Grooming Tools & Techniques

Every job needs the proper tools ~ below are the very basic and will work on all harsh or wire coated breeds.
* Make sure to also read "Why we should groom"

Mason Pearson natural boars bristle brush; metal "greyhound' combs, 1½ & 2" coarse/medium & medium/fine; slicker brush; 4" Shears, Stripping knives, medium & fine, guillotine nail clippers

A Grooming table is a must.  You will need an arm with one or two nooses to hold the dog in place.  I also use a high stool to seton instead of standing.

Now that we have our tool and equipment let's look at some techniques ~

First if the dog is matted DO NOT bathe it first.  Bathing makes the mats "set" harder and it more difficult to remove them without cutting them off.   I have always found it better to comb the dog out than to brush them.  Use the long wide toothed wide metal comb.  If the coat is long, start at the ends of the hair a section at a time.  As each section is combed free move on to another section.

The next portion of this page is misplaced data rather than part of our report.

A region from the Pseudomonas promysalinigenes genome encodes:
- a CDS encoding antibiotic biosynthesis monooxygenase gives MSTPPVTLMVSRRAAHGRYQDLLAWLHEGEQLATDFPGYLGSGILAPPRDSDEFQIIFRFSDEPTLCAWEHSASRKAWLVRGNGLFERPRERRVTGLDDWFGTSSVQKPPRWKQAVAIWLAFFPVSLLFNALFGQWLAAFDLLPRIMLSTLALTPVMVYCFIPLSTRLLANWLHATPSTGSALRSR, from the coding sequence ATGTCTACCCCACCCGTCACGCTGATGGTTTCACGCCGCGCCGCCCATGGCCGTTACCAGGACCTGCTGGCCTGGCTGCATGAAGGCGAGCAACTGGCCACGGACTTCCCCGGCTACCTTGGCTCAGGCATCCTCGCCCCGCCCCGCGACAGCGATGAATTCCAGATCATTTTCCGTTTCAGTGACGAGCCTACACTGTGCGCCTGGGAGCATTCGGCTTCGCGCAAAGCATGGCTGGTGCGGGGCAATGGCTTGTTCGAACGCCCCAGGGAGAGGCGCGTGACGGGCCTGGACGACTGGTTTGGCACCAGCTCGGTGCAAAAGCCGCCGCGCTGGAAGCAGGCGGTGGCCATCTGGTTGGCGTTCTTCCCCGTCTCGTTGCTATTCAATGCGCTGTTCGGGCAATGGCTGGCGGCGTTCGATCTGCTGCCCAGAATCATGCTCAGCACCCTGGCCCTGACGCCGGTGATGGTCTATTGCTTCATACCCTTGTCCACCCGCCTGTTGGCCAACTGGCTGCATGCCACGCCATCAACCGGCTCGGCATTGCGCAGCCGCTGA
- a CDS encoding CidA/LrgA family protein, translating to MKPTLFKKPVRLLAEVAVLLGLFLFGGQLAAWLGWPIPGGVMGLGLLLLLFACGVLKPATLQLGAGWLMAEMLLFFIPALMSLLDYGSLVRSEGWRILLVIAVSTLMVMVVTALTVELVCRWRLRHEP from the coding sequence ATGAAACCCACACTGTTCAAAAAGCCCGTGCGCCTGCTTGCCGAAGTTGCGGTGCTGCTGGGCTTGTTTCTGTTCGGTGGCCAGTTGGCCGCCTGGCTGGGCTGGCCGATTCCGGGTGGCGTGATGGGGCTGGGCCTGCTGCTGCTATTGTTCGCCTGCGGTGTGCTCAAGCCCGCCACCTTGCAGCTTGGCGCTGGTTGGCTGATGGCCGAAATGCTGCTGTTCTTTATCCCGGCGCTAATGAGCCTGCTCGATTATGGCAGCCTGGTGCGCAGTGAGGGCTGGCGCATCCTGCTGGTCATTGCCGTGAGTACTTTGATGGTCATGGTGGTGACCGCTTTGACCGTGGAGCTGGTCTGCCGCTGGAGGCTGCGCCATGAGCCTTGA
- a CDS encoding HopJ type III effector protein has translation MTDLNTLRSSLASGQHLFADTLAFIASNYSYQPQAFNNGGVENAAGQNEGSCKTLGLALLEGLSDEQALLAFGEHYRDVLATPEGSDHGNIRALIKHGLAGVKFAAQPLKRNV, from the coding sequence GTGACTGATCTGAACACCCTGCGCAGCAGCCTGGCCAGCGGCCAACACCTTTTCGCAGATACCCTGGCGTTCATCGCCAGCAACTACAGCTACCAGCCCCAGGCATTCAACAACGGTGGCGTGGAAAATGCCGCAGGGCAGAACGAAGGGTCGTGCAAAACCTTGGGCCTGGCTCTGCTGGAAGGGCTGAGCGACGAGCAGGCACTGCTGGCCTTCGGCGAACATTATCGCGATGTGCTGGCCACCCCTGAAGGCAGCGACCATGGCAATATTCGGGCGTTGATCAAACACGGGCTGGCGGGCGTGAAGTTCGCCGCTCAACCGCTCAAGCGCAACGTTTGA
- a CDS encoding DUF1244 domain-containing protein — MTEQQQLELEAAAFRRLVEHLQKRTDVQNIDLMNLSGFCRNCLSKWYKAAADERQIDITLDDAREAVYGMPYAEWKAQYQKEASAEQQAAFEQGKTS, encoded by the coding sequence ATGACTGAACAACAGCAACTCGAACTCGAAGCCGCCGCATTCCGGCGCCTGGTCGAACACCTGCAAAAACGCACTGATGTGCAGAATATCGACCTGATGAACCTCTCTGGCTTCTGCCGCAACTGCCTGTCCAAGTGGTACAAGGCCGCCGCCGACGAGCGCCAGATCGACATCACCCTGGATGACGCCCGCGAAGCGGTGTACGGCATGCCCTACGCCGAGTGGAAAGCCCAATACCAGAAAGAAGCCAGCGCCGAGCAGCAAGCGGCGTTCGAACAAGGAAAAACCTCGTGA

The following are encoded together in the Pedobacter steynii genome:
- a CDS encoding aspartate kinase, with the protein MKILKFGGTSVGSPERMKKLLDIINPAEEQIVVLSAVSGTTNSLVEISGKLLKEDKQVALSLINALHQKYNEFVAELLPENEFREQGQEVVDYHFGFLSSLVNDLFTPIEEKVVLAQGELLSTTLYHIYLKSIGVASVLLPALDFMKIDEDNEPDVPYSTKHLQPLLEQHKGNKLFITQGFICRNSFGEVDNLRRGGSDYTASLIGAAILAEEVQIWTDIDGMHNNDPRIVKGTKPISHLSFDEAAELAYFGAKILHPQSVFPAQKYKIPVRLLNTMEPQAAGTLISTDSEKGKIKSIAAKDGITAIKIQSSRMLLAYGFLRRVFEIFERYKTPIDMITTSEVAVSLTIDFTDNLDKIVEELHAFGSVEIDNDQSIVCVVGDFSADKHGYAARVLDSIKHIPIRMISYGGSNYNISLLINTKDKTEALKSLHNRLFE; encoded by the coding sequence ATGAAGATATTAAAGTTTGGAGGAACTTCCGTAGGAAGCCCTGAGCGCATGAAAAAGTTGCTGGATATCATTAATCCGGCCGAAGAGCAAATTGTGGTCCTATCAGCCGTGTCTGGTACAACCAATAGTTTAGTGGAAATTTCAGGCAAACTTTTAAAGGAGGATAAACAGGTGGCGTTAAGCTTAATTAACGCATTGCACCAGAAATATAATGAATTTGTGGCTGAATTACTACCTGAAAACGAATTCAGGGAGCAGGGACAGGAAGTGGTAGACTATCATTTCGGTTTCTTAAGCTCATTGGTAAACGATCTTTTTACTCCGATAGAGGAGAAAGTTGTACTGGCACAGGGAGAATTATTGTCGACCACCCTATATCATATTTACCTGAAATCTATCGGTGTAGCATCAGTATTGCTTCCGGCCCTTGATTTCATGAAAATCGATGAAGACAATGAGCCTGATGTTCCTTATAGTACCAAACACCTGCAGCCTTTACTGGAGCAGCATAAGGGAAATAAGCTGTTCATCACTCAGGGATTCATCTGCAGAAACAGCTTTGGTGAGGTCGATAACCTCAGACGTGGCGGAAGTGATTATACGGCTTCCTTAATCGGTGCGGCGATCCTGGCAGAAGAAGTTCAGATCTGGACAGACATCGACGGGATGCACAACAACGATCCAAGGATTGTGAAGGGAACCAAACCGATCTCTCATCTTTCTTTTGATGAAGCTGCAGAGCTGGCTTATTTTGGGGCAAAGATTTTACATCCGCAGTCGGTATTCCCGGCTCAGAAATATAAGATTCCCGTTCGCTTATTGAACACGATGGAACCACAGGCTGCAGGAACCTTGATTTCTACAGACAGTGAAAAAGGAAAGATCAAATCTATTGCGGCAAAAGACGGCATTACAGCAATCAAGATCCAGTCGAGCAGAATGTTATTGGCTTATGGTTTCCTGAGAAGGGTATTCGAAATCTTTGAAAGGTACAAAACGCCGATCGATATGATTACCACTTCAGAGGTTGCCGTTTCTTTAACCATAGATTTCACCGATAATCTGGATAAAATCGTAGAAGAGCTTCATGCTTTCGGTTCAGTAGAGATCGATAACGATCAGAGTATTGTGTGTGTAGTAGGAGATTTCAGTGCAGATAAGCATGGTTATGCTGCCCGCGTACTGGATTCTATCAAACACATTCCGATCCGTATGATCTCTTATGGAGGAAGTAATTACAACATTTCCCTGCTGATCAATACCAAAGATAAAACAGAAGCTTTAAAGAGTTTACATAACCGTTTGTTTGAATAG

Once the dog is fully combed out, then brush him.  Always comb and brush in the direction of the hair growth.  Use the slicker on the body, face and legs, but use the bristle brush on the tender underside.  Pay close attention to the "arm pits" and between the toes. 

You can now bathe the dog if he really needs it.  Bathe in a tepid water and use a shampoo that is made for harsh coats.  I prefer to start plucking and shaping a "dirty" coat as will lay flatter.

Step back and take a good look at your dog.  Remember we just want to "clean up" his outline and if we are preparing to show the dog, we want to accent his positive points and diminish his faults.  What is your dog's weaknesses and strengths?

Take a look at these drawings to see the look we want to achieve.

You will need a comb and make a section of hair where you want to begin. 


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